It all started with a little rap.
When a first-grader at Crestwood Elementary School had a hard time with his math facts last year, art teacher and local musician Luke Bassuener was enlisted to lay down some rhymes to make the lessons stick.
He performed the math rap with the help of some students, and before long, he had kids asking if they could write songs of their own. Many of them were fourth- and fifth-graders, who were learning basic guitar chords from music teacher Shawn McMahon.
McMahon had already opened her music room for a particularly enthusiastic bunch of students to practice their instruments before school — and now, the aspiring songwriters started to pile into Bassuener's art room during his lunch hour, carrying guitars, ukuleles, hand drums and notepads.
"The art room became like rock 'n' roll camp every lunch period," Bassuener said.
Eventually, Bassuener offered to record the completed songs on his laptop. By the time they'd recorded two or three songs, Bassuener said, he could tell there would be enough to fill an entire CD.
From there, "All I Hear Is Crickets" was born: a CD featuring songs written entirely by Crestwood elementary school students, recorded, produced and mixed by Bassuener, featuring instruction from McMahon and beatboxing from behavior specialist and local musician Anthony Lamarr Brown.
Neither Bassuener nor McMahon planned on making a CD — but with "All I Hear Is Crickets" under their belt, they have plans to continue and expand the project "until the kids get bored of it."
"I feel like part of it was, I gave them a space to do it and time to do it," McMahon said. "I really stayed out of it in the mornings and let them do their own thing. It was pretty cool to see what they came up with by just having time to be creative."
The kids were allowed to write about anything they wanted, as long as it was school-appropriate. The result is a 19-track CD that encompasses love, loss, avoiding bullies, instructions for making maple syrup, lunchroom protocol, math, grammar and Madison geography.
"They don’t have expectations about what a studio is supposed to be like, or how a song is supposed to be written," Bassuener said. "They have a fresh take on the whole thing. They’re not jaded about it. They just do it. They’re not encumbered by other stuff."
In other words, McMahon added, they're not afraid of imperfection.
Leah Metzger, who was in fifth grade at the time, had been writing songs since she started learning the ukulele at age seven. Her song, "So Beautiful," a ukulele duet, was the first song recorded for the CD. She collaborated with classmates on two other songs, including one called "Sunshine on a Rainy Day," which she recorded with a group of friends she dubbed the "Ukuladies."
"It was really fun," Metzger said. "Sometimes you’re trying to think of things that rhyme, and it’s the most random words. It was just funny, because some things were totally ridiculous that you would think of, and you would end up with a song that was totally ridiculous. And eventually, at the end, when you’d have the song, it was really cool that you all wrote a song together."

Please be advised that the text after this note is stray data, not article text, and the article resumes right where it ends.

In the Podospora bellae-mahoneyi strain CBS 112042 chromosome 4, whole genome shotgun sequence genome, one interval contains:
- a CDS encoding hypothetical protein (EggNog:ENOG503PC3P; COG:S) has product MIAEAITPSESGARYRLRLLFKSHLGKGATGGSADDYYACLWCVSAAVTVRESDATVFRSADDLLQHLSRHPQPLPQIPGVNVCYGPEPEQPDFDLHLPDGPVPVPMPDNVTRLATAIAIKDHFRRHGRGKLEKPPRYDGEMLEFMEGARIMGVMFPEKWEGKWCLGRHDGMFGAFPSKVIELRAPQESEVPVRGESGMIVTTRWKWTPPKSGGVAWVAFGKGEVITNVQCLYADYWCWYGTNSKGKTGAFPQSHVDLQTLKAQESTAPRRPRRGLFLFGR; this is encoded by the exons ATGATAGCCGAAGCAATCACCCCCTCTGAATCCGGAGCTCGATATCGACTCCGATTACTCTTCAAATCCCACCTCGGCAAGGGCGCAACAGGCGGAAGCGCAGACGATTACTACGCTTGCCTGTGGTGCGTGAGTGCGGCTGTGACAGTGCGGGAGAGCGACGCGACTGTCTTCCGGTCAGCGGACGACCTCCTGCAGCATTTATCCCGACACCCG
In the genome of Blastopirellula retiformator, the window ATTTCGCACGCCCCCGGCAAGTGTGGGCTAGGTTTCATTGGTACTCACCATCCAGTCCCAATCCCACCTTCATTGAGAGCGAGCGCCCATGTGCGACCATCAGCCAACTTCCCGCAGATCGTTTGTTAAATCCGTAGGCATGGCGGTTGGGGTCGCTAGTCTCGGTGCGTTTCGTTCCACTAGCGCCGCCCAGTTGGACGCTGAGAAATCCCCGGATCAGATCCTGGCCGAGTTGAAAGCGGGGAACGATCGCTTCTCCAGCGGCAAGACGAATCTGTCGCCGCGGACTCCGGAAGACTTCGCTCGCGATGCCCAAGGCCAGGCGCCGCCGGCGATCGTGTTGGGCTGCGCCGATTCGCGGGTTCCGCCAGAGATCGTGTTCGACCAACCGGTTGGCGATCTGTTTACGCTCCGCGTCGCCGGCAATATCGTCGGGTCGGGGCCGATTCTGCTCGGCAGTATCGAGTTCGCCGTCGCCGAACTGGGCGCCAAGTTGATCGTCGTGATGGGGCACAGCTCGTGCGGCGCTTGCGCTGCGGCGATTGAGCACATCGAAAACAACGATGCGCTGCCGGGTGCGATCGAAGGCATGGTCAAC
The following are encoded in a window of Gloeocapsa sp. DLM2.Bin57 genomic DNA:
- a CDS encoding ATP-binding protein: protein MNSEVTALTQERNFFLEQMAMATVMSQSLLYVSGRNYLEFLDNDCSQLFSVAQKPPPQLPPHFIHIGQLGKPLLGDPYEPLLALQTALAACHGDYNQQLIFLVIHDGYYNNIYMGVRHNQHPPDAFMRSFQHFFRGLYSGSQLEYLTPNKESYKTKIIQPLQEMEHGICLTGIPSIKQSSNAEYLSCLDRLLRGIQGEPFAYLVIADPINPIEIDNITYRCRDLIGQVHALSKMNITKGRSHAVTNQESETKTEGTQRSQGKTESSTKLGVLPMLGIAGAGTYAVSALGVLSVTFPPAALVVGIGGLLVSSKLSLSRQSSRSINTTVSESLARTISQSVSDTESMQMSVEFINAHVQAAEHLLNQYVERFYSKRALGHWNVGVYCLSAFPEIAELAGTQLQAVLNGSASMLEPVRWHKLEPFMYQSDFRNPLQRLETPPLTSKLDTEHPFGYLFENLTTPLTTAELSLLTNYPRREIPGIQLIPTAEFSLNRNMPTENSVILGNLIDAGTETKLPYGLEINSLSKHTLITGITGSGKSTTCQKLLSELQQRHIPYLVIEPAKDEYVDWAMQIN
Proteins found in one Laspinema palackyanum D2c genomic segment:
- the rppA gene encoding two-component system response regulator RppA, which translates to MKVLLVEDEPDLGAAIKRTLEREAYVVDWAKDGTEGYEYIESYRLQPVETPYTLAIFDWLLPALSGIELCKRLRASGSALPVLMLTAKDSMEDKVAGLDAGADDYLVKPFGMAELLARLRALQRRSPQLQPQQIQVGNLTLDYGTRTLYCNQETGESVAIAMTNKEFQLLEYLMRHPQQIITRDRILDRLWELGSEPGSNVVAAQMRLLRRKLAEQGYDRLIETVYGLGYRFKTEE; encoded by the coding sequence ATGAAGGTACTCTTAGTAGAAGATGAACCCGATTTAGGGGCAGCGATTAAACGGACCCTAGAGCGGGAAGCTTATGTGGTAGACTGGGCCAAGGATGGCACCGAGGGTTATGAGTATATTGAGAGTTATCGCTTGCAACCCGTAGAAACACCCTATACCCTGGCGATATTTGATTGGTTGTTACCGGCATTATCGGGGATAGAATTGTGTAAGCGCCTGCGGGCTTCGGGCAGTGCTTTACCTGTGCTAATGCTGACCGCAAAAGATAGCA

Metzger said she'd never really collaborated with people before, and she surprised herself with how successful she was when she worked with others.
"It was kind of cool thinking there were teachers that would be willing to do that, and put that much work into it," Metzger said. "And it's really fun knowing that so many people are really into this kind of stuff."
Metzger's mother, Rachel, said she felt like the project gave Leah the confidence she needed to be able to share her songs with others — and to come out of her shell a little more.
Anna Arnoldussen, who collaborated with Metzger on the "Ukuladies" track, said it was really cool to hear a recording of herself and to have a song on a CD that other people will listen to.
"I thought it was so cool because kids you don't usually talk to would come up to you, and say, 'Hey that's an awesome song you wrote,'" Arnoldussen said.
Beyond the satisfaction of having something tangible that they created, Bassuener said he thinks the kids benefited from the literacy skills that come from writing song lyrics. And, more than that, there was an element of problem solving that went into writing each song, with trial-and-error and creative thinking, he said.
The project served as a way to break down the boundaries between music, art and literature and drill down to the basic creative problem solving process, Bassuener said. These things aren't isolated in real life, he said, adding that this provided an opportunity to take away some compartmentalization in learning about them.
Although it was mostly fourth- and fifth-grade students involved in the recording process, several other classes are featured on the CD, and the album art was done entirely by second- and third-grade students.
This year, Bassuener, McMahon and Brown are already discussing how they can top last year's project. For one thing, they'll start a little earlier. Bassuener would also like to record music videos to go along with the songs. McMahon would eventually like to teach the fifth-grade students how to record, so they can be more involved in the entire process.
As thankful as the students are to have teachers supportive of their creative endeavors, the teachers are grateful to have a an educational community that supports the arts and projects like this one. The production of the CD was funded by the Crestwood Association of Parents and Teachers, which provided enough for every student and staff member to have a copy, along with a few extras to sell at school events.
"It’s part of a complete person, having the arts," McMahon said. "It shouldn't be something that only people who can afford to take private lessons are allowed to experience. Everybody should be able to experience the arts."